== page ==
Use this URL to cite or link to this record in EThOS: http://ethos.bl.uk/OrderDetails.do?uin=uk.bl.ethos.580169
Title: Kinetics of dehydration and acid condensation of C.S. sugars from biomass waste
Author: O'Neill, R. E.
Awarding Body: Queen's University Belfast
Current Institution: Queen's University Belfast
Date of Award: 2013
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Abstract:
Increasing environmental concerns coupled with increasing oil prices have led to bio- refmeries becoming attractive as a viable route for renewable energy from biowastes. This research focused on: three crucial steps in the production of value added intermediates in the biorefinery process: Hydrolysis of biomass waste producing sugars. Dehydration of sugar monomers producing furfural. Aldol condensation of furfural with acetone. The first step was concerned with the viability of the dilute acid hydrolysis of potato peel wastes to produce sugars. Acid concentrations and temperature were investigated to find optimum conditions. High phosphoric acid concentrations with low temperatures gave -the optimum yield of 55.2g sugars/lOOg of dry mass using 10% w/w phosphoric acid and a temperature of 408 K. The second step investigated the use of xylose for value added chemical production by catalytic dehydration to furfural, an aldehyde. To date, little was known about ." the exact reaction mechanism and kinetics involved. This work looked in detail at the reactions occurring within the liquid phase. A reaction mechanism was proposed and kinetic parameters estimated. The mechanism included isomerization of xylose to lyxose, dehydration of lyxose and xylose to furfural, fragmentation of furfural to organic acids, oligomerization of furfural to bi- and tridimensional furilic species, and complete dehydration of organic acids to carbonaceous deposits. Finally, the base catalysed aldol condensation of furfural with acetone was investigated. This reaction is a step in the production of bio-alkanes by lengthening the chain length so the resultant product is less volatile. Unlike sodium hydroxide used by comparative studies, charred dolomite as a novel solid base catalyst was employed. The properties of dolomite were studied using X-ray diffraction, scanning-electron-microscopy, thermo-gravimetric analysis, and were related to its catalytic activity. The reaction was found to be effectively catalysed by dolomite, attributed to the formation of hydroxyls within the catalyst when the charred dolomite is hydrated. ii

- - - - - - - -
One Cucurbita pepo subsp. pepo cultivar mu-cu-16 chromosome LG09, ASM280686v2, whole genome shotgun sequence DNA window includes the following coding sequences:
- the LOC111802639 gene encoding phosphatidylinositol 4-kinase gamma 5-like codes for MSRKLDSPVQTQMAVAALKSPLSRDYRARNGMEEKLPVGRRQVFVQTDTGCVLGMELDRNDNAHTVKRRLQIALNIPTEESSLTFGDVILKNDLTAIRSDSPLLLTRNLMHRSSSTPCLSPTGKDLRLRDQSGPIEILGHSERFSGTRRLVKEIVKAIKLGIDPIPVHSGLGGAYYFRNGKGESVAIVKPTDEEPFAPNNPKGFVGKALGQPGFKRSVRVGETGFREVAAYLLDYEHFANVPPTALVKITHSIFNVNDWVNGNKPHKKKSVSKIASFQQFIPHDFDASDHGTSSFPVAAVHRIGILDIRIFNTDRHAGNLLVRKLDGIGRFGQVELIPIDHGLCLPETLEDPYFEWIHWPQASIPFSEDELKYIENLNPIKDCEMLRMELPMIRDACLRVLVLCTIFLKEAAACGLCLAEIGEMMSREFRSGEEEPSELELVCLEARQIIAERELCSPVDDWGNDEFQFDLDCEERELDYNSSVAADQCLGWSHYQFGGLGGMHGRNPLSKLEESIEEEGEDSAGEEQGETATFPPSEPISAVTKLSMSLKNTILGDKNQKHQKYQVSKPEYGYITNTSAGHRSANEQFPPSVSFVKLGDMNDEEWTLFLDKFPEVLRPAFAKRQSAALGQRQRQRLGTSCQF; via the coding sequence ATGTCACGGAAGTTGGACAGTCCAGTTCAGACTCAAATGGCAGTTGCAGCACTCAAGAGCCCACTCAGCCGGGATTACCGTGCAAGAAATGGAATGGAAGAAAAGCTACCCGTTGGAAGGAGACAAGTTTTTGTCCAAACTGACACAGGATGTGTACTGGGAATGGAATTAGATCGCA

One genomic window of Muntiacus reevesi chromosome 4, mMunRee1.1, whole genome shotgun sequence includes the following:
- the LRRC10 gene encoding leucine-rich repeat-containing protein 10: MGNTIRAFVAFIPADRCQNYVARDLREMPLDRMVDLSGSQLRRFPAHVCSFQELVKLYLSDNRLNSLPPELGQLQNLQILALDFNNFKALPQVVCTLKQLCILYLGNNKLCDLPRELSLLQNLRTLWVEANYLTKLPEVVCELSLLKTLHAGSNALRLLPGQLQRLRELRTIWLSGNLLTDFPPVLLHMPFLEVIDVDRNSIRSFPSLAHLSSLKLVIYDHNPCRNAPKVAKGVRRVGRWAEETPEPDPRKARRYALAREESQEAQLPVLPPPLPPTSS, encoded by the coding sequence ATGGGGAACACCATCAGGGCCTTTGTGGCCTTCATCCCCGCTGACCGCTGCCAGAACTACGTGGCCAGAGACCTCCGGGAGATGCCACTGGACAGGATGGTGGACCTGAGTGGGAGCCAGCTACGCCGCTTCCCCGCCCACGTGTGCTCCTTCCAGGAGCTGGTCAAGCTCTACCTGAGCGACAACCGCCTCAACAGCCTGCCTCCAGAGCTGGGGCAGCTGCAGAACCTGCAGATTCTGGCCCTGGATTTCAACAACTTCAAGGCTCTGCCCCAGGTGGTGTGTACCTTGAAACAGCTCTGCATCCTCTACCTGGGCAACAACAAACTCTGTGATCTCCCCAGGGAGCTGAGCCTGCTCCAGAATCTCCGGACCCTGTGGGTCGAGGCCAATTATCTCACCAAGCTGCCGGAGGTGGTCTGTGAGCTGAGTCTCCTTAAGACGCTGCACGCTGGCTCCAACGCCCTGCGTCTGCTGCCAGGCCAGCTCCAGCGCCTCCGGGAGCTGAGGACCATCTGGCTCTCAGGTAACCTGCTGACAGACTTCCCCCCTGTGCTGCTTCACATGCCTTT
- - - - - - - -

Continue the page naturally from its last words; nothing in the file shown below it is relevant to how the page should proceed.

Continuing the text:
Supervisor: Not available Sponsor: Not available
Qualification Name: Thesis (Ph.D.) Qualification Level: Doctoral
EThOS ID: uk.bl.ethos.580169  DOI: Not available
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